During droughts, individuals usually stay in the valley. All saved produce and even seeds are consumed. Animals may also be sold or exchanged for food. Feeding animals during droughts is challenging because a lack of rain impairs pastures. When pastures are insufficient, cattle, goats, and sheep may eat leaves from trees (e.g., eucalyptus) and, in the worst cases, even reeds. Fishing becomes a relatively important source of food. Demand for agricultural day labor becomes very limited. Men may gather natural construction materials to sell in the high zones. During droughts (and floods), migrant men may send cash and food. A common source of nutrition during droughts (and after floods when individuals return to the valley, oftentimes with no produce left), which is referred to as an emergency asset, is the leaves of the wild-growing tsinguasinguane (Ipomoea sp.) for sauce, which is eaten with water lily tubers known as matevhu (Nymphaea lotus; Fig. 7).
Depending on the time of year, fruits from different species may be available. Mafura (Trichilia emetica) and mango are particularly important trees nutritionally. Fruits are usually not sold but rather consumed by household and family members or given to friends. Individuals may also find small animals such as rats caught in the fields, wild chickens and other wild birds, frogs found in the lakes, and salamanders, to complement their diets, particularly in more difficult times.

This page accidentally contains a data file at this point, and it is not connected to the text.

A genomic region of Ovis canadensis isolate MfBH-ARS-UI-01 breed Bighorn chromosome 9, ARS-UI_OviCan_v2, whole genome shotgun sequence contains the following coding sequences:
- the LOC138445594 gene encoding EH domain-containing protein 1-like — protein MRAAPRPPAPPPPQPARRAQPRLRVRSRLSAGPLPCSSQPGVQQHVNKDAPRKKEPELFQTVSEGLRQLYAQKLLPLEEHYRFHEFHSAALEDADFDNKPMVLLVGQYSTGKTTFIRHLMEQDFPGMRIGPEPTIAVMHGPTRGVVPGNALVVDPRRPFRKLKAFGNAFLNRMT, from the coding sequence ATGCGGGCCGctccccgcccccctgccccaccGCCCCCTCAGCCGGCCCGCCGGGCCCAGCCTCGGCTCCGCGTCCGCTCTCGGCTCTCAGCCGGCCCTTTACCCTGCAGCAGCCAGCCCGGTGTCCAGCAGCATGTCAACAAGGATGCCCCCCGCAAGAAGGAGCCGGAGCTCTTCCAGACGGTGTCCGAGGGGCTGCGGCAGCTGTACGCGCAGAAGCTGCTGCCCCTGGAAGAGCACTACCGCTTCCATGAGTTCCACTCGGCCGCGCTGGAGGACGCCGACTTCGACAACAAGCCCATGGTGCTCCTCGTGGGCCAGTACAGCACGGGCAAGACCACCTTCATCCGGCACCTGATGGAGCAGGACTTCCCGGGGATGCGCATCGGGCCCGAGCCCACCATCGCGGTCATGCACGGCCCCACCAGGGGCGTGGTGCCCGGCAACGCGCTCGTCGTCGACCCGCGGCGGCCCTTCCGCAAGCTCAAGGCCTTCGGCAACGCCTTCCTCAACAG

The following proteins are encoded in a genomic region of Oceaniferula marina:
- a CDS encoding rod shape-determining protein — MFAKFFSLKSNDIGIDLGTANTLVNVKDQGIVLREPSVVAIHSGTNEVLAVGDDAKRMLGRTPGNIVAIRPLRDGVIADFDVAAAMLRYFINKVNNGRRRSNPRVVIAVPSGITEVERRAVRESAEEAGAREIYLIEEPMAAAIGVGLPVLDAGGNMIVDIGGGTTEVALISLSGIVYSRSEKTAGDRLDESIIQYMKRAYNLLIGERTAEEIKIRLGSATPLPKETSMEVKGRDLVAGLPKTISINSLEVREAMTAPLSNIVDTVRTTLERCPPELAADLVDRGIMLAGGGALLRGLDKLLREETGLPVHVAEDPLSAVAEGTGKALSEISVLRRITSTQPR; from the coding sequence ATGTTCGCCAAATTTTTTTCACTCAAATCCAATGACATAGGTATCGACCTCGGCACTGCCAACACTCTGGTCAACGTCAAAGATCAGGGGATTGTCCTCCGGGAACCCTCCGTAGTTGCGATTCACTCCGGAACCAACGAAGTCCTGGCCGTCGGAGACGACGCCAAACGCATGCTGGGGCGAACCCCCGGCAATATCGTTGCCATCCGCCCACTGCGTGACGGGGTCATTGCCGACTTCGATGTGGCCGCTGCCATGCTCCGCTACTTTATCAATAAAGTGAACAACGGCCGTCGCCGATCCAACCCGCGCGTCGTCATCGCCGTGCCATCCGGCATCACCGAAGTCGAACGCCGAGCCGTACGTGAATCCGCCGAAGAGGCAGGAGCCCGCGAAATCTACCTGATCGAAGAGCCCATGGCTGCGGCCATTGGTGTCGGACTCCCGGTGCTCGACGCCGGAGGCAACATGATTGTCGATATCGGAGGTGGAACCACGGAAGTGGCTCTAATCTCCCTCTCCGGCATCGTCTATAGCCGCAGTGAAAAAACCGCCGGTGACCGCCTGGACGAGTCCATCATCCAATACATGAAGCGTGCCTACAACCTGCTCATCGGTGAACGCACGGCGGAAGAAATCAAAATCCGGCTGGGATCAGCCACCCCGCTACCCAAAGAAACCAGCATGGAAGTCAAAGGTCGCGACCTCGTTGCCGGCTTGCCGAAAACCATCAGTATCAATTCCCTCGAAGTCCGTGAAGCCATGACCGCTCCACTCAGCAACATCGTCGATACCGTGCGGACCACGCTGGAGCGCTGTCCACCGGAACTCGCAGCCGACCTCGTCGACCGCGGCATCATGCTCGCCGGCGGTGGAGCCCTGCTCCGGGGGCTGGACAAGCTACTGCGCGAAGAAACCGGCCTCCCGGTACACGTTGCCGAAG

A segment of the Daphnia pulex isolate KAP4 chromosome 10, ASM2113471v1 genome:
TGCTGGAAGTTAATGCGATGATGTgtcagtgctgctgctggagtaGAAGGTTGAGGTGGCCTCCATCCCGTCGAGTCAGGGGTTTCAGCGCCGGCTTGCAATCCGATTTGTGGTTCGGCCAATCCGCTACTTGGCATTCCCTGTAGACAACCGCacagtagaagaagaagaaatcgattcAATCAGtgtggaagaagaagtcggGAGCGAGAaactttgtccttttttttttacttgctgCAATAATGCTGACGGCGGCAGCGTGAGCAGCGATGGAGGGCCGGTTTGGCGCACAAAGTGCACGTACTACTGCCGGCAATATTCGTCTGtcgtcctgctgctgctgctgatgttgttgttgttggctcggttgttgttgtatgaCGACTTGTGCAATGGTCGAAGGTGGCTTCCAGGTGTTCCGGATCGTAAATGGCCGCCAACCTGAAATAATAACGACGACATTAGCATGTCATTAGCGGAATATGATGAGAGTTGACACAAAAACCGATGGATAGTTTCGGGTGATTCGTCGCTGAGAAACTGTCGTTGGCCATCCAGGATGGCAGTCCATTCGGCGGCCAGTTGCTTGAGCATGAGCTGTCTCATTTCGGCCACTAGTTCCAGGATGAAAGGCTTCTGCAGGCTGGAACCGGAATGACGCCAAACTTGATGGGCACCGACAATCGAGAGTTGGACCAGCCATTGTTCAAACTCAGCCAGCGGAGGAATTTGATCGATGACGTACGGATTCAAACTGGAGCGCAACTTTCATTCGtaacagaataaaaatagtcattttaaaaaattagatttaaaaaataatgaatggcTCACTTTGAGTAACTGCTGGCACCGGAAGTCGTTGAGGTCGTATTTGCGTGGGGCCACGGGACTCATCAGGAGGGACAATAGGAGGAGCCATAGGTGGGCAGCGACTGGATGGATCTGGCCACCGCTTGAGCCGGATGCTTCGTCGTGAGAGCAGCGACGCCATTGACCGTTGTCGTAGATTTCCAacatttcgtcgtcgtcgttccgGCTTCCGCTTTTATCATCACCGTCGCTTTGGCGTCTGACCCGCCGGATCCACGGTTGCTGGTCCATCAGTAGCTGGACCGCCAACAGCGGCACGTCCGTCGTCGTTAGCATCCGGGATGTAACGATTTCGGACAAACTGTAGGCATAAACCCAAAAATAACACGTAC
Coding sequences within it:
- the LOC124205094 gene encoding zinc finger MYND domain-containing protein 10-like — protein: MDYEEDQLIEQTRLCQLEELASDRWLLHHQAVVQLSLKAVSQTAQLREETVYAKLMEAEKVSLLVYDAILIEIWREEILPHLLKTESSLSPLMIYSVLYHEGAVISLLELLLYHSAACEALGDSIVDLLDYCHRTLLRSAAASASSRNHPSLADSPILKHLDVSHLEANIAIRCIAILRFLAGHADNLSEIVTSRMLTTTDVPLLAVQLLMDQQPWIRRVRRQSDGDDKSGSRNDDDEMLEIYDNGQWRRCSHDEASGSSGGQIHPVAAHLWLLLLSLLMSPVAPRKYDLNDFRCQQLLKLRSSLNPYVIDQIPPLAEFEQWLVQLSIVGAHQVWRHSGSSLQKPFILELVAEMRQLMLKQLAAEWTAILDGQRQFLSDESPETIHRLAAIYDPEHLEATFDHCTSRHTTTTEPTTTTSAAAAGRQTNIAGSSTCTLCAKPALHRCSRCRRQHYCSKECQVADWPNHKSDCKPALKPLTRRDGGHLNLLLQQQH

To return to our theoretical-methodological challenge, that is, regarding the value of a gendered livelihood approach to ecosystem services research, the descriptions above are not exhaustive but show the diversity of livelihoods in the small community of Nguava. Understanding this diversity is a constituent part of unpacking “the locals” and consequently answering the questions of “Ecosystem services for whom?” and “Who benefits from ecosystem services?” (Barnaud and Antona 2014, Bennett et al. 2015).
Why should we answer these questions through an approach that contextualizes ecosystem services in livelihoods? Further, why should gender be an important analytical parameter? As we will show with the examples following, a livelihood contextualization of ecosystem services can help avoid a range of shortcomings, such as: